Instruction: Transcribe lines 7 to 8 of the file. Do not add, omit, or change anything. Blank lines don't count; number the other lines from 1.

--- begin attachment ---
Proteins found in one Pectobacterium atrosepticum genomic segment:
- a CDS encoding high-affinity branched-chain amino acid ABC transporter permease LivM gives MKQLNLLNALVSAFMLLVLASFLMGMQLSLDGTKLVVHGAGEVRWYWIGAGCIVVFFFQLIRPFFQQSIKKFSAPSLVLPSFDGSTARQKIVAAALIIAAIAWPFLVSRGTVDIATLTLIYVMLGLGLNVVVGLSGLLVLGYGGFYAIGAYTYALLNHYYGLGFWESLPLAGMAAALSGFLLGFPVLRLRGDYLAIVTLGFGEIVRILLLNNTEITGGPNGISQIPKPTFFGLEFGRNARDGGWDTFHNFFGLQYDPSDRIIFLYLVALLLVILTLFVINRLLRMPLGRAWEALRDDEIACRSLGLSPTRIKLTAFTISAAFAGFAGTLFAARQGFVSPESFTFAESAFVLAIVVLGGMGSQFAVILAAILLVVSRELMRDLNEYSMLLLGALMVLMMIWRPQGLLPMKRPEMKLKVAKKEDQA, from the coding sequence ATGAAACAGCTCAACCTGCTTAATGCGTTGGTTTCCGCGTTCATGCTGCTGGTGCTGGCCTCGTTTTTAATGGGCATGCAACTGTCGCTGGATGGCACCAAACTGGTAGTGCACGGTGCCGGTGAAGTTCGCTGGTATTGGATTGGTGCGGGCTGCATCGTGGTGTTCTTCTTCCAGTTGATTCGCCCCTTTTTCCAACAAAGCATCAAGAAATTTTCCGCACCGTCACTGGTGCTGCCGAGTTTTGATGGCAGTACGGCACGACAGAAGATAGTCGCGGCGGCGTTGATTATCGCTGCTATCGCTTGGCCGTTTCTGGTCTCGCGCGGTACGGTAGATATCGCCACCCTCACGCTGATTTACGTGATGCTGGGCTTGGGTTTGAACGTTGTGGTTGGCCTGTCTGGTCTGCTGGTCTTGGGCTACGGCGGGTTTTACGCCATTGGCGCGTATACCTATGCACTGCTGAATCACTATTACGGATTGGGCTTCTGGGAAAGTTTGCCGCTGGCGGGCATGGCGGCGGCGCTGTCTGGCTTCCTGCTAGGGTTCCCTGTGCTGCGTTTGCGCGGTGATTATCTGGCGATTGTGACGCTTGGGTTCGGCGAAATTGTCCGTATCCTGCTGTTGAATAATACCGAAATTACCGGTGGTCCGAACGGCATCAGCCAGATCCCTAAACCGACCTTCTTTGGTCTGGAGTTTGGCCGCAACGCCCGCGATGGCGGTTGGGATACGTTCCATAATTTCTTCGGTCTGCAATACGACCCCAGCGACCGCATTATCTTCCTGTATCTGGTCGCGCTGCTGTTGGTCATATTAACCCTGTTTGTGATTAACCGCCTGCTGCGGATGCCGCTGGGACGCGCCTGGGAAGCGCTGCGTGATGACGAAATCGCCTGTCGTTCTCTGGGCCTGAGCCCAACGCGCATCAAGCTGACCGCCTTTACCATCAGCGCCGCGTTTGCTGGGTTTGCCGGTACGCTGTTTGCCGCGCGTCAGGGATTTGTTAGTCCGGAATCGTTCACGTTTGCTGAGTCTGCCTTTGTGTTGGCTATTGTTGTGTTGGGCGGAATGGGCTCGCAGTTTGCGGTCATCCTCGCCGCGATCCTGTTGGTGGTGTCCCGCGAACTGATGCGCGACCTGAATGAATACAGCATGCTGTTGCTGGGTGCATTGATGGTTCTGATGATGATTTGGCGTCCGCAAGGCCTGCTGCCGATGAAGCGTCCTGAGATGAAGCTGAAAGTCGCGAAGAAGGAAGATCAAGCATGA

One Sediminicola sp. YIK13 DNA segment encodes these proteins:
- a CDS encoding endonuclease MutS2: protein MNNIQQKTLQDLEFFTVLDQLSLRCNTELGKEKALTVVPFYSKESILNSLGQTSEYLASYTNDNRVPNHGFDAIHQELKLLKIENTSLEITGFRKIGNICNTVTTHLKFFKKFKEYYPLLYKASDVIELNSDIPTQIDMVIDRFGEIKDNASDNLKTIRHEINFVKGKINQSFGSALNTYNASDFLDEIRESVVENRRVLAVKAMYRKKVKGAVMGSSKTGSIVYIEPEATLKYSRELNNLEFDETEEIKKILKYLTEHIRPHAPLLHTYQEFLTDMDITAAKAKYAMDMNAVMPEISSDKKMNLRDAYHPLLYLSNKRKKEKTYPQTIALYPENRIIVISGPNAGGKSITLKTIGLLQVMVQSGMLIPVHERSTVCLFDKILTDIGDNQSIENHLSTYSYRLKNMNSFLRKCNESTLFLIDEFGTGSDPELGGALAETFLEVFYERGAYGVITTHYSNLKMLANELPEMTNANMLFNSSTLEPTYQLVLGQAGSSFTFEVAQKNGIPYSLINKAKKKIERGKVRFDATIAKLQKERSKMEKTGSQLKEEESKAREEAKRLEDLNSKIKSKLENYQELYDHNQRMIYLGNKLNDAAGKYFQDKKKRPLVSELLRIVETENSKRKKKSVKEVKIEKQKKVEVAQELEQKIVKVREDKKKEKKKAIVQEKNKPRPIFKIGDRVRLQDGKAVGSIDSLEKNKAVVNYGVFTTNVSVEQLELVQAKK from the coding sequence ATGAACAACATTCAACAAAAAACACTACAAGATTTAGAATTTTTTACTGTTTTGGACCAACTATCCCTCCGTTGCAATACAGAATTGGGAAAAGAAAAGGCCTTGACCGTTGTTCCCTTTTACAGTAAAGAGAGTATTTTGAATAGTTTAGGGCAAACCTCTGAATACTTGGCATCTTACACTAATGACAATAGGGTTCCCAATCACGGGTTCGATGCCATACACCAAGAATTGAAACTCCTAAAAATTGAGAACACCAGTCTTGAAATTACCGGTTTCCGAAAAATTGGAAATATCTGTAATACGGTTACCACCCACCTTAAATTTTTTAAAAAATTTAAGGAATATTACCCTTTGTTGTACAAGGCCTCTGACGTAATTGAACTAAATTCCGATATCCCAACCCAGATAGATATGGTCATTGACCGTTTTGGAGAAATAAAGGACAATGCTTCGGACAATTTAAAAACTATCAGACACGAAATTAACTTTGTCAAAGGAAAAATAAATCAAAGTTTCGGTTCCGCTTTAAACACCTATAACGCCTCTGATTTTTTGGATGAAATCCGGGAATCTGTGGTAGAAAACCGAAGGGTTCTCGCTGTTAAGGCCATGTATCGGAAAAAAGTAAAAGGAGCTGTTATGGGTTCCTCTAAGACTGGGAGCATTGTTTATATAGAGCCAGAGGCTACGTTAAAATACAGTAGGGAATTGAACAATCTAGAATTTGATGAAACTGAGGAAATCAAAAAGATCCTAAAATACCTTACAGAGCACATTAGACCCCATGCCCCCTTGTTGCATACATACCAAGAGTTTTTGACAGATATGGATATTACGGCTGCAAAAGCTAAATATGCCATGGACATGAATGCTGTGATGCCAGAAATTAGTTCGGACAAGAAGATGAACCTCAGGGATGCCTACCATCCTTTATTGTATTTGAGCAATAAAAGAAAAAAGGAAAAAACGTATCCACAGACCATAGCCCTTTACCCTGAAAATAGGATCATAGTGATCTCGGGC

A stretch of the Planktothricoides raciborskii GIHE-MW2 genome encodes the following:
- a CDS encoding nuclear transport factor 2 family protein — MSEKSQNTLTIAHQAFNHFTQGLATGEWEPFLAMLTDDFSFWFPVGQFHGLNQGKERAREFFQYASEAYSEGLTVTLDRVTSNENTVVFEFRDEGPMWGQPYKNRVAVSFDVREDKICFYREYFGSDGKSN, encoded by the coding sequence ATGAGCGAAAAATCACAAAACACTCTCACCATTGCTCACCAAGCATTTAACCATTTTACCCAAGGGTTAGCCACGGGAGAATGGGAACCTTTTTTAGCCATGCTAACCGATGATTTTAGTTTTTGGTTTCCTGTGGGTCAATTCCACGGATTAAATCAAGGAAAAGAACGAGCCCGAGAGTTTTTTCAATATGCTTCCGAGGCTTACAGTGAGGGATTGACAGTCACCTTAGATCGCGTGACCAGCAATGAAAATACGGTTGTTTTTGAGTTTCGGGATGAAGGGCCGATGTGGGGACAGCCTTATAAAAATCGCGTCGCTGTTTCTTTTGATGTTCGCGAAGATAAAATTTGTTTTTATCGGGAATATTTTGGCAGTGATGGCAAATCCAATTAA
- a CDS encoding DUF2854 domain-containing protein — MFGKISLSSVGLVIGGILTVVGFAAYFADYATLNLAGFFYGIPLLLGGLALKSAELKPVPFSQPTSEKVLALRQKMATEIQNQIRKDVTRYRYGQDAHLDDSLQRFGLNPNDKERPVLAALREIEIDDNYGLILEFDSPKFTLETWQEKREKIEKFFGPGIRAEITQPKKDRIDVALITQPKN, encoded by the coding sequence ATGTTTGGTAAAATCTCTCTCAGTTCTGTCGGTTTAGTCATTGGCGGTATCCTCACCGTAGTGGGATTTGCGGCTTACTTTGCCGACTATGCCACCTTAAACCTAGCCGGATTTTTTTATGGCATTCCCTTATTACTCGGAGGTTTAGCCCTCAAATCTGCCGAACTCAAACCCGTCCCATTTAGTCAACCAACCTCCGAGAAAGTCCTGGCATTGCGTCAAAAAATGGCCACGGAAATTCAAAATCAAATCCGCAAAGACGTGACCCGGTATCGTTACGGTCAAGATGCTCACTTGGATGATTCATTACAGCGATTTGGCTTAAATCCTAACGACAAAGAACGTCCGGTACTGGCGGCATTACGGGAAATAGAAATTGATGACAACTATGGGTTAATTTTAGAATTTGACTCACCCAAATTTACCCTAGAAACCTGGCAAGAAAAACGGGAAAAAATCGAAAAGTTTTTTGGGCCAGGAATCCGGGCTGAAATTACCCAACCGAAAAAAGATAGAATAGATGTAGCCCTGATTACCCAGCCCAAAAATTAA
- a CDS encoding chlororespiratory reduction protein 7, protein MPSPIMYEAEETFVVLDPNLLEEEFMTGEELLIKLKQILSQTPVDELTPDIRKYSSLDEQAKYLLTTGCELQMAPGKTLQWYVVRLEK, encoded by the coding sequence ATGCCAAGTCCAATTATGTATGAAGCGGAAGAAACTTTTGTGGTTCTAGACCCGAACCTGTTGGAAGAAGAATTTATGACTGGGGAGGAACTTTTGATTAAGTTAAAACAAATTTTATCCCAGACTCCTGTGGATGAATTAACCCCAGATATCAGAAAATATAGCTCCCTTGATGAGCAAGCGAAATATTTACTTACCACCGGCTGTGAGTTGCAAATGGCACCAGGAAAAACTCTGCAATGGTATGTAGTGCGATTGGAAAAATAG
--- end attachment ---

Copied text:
- a CDS encoding DUF2854 domain-containing protein — MFGKISLSSVGLVIGGILTVVGFAAYFADYATLNLAGFFYGIPLLLGGLALKSAELKPVPFSQPTSEKVLALRQKMATEIQNQIRKDVTRYRYGQDAHLDDSLQRFGLNPNDKERPVLAALREIEIDDNYGLILEFDSPKFTLETWQEKREKIEKFFGPGIRAEITQPKKDRIDVALITQPKN, encoded by the coding sequence ATGTTTGGTAAAATCTCTCTCAGTTCTGTCGGTTTAGTCATTGGCGGTATCCTCACCGTAGTGGGATTTGCGGCTTACTTTGCCGACTATGCCACCTTAAACCTAGCCGGATTTTTTTATGGCATTCCCTTATTACTCGGAGGTTTAGCCCTCAAATCTGCCGAACTCAAACCCGTCCCATTTAGTCAACCAACCTCCGAGAAAGTCCTGGCATTGCGTCAAAAAATGGCCACGGAAATTCAAAATCAAATCCGCAAAGACGTGACCCGGTATCGTTACGGTCAAGATGCTCACTTGGATGATTCATTACAGCGATTTGGCTTAAATCCTAACGACAAAGAACGTCCGGTACTGGCGGCATTACGGGAAATAGAAATTGATGACAACTATGGGTTAATTTTAGAATTTGACTCACCCAAATTTACCCTAGAAACCTGGCAAGAAAAACGGGAAAAAATCGAAAAGTTTTTTGGGCCAGGAATCCGGGCTGAAATTACCCAACCGAAAAAAGATAGAATAGATGTAGCCCTGATTACCCAGCCCAAAAATTAA
- a CDS encoding chlororespiratory reduction protein 7, protein MPSPIMYEAEETFVVLDPNLLEEEFMTGEELLIKLKQILSQTPVDELTPDIRKYSSLDEQAKYLLTTGCELQMAPGKTLQWYVVRLEK, encoded by the coding sequence ATGCCAAGTCCAATTATGTATGAAGCGGAAGAAACTTTTGTGGTTCTAGACCCGAACCTGTTGGAAGAAGAATTTATGACTGGGGAGGAACTTTTGATTAAGTTAAAACAAATTTTATCCCAGACTCCTGTGGATGAATTAACCCCAGATATCAGAAAATATAGCTCCCTTGATGAGCAAGCGAAATATTTACTTACCACCGGCTGTGAGTTGCAAATGGCACCAGGAAAAACTCTGCAATGGTATGTAGTGCGATTGGAAAAATAG